Our brain is so constituted that it activates the reward system not only positive but also negative emotions. This is one reason why many of us are unable to cope with recurring unpleasant thoughts. But we can regroup, explains the positive psychologist Homayra Kabir.
Have you ever caught yourself that scrolls continuously in the head unpleasant, painful thoughts and are not willing to let them go? Maybe you happen to be in a whiner society, endlessly telling about some of their failure?
Hardly anyone of us consciously seeks to engage in self-flagellation. In us the nature of the inherent desire to become a better version of yourself. But, surprisingly, the brain is designed so that it activates the reward system, and negative emotions such as anxiety, shame or guilt. In the past, such a reaction is certainly encouraged us to get out of the cave and go hunting, not to be left without food, or to act according to the rules in order not to be rejected by his tribe. But in today's world, when our fears are generally not physical, but psychological, this evolutionary feature may do more harm than good.
Fortunately, we are not doomed to be victims of this situation, we are able to overcome it. And here is how you can do it step by step.
Tell your EMOTION
Ask yourself what you're feeling: anxiety, worry, sadness, frustration? Calling the emotion by giving it a name, we can help your brain to feel control over it, rather than be a slave to it.
I notice your thoughts
Following the emergence of emotions in our head is born a mental note about what is happening. These comments help us to comprehend the situation, as we are trying to connect what happened with what we already know about the world. Oddly enough, even if we assess the situation as painful for yourself, but it is consistent with our general ideas about themselves and the world, we experience both pleasant and unpleasant feelings.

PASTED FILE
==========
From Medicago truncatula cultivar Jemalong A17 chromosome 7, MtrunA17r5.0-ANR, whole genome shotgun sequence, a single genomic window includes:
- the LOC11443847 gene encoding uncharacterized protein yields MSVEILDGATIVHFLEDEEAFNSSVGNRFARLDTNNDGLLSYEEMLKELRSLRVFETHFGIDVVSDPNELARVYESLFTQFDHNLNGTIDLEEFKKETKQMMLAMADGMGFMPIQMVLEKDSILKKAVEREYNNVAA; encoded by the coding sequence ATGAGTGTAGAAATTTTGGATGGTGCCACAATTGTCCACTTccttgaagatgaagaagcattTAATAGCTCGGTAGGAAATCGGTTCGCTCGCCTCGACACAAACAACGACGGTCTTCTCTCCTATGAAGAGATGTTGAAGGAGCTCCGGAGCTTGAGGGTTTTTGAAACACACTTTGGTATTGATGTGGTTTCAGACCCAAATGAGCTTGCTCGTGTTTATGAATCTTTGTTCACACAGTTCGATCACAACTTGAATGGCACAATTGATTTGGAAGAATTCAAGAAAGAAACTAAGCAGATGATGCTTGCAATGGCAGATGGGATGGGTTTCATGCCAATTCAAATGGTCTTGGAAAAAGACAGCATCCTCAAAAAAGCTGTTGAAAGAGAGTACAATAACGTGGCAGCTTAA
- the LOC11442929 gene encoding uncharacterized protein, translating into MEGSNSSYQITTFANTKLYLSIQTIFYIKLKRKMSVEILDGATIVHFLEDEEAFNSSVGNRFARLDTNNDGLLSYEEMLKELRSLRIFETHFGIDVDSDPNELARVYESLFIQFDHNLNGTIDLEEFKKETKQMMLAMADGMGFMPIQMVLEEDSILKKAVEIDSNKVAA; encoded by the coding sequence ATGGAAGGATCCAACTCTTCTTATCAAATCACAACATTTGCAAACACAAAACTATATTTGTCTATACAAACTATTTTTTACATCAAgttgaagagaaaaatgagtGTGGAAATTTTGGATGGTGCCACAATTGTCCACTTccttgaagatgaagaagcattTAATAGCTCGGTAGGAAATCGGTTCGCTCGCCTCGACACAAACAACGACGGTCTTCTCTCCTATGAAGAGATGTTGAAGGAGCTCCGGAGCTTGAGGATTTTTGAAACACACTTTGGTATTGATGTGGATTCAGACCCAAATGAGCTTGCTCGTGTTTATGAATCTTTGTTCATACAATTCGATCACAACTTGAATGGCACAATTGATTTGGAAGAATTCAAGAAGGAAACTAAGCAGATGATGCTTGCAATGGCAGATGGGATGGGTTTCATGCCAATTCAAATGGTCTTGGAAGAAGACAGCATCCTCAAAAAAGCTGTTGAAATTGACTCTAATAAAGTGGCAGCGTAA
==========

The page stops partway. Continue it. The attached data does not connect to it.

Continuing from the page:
For example, we think: "She refused to come because she does not like me." Thought can not be called happy. However, it is consistent with our belief that we are not worthy of love, and this coincidence leads to the release of dopamine in the blood of the hormone of joy.
Instead of letting your inner commentator to do what he wants, we have to confuse him by inventing a version in the sense opposite to that which he had imposed on us.
He says, "She does not like me" - and we are responsible for it: "She loves me." He says: "I hate my job" - our answer: "My work gives opportunities for growth." The meaning of this game to the opposition that we will not allow ourselves to fall into the trap of negative statements.
Try it HAT Detectives
Now the fun begins! Analyze this opposite statement - whether you can confirm it by some examples? Most likely, you will recall at least one example, even if very slight. Make it their support, even the thought of it warms and inspires you, let the value grow in your eyes.
Think of all the details: who you were then, they say, what you felt, what they were doing? The more you ponder this example, the stronger it is fixed in your long-term memory and quietly begins to change your gloomy view of the world.
Get your act
What will be your next move now, when you look at things more realistically? Is not it is time to finally stand up and take some constructive action that will move you forward rather than get stuck in place? Maybe call a friend? Brainstorm and see new possibilities in your work?
Remember, when you make decisions, you start to feel in control, and that is exactly what you want your brain, which is stuck on the endless chewing the same thoughts.